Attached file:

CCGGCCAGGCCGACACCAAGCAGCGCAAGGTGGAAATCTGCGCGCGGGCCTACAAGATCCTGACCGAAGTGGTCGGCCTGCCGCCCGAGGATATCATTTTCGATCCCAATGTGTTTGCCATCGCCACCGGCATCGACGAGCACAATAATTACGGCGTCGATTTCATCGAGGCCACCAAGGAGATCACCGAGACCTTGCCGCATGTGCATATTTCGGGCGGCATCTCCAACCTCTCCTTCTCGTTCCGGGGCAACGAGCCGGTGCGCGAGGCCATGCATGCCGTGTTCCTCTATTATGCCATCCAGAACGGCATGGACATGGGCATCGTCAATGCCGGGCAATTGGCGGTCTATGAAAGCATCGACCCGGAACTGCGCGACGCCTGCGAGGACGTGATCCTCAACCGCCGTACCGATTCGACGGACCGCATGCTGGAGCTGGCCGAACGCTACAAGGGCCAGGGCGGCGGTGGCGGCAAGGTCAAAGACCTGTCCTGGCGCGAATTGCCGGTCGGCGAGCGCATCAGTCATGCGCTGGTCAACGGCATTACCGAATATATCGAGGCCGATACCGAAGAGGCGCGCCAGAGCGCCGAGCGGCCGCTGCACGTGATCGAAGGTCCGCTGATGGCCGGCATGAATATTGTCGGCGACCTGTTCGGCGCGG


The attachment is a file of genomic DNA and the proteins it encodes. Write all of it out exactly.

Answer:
CCGGCCAGGCCGACACCAAGCAGCGCAAGGTGGAAATCTGCGCGCGGGCCTACAAGATCCTGACCGAAGTGGTCGGCCTGCCGCCCGAGGATATCATTTTCGATCCCAATGTGTTTGCCATCGCCACCGGCATCGACGAGCACAATAATTACGGCGTCGATTTCATCGAGGCCACCAAGGAGATCACCGAGACCTTGCCGCATGTGCATATTTCGGGCGGCATCTCCAACCTCTCCTTCTCGTTCCGGGGCAACGAGCCGGTGCGCGAGGCCATGCATGCCGTGTTCCTCTATTATGCCATCCAGAACGGCATGGACATGGGCATCGTCAATGCCGGGCAATTGGCGGTCTATGAAAGCATCGACCCGGAACTGCGCGACGCCTGCGAGGACGTGATCCTCAACCGCCGTACCGATTCGACGGACCGCATGCTGGAGCTGGCCGAACGCTACAAGGGCCAGGGCGGCGGTGGCGGCAAGGTCAAAGACCTGTCCTGGCGCGAATTGCCGGTCGGCGAGCGCATCAGTCATGCGCTGGTCAACGGCATTACCGAATATATCGAGGCCGATACCGAAGAGGCGCGCCAGAGCGCCGAGCGGCCGCTGCACGTGATCGAAGGTCCGCTGATGGCCGGCATGAATATTGTCGGCGACCTGTTCGGCGCGG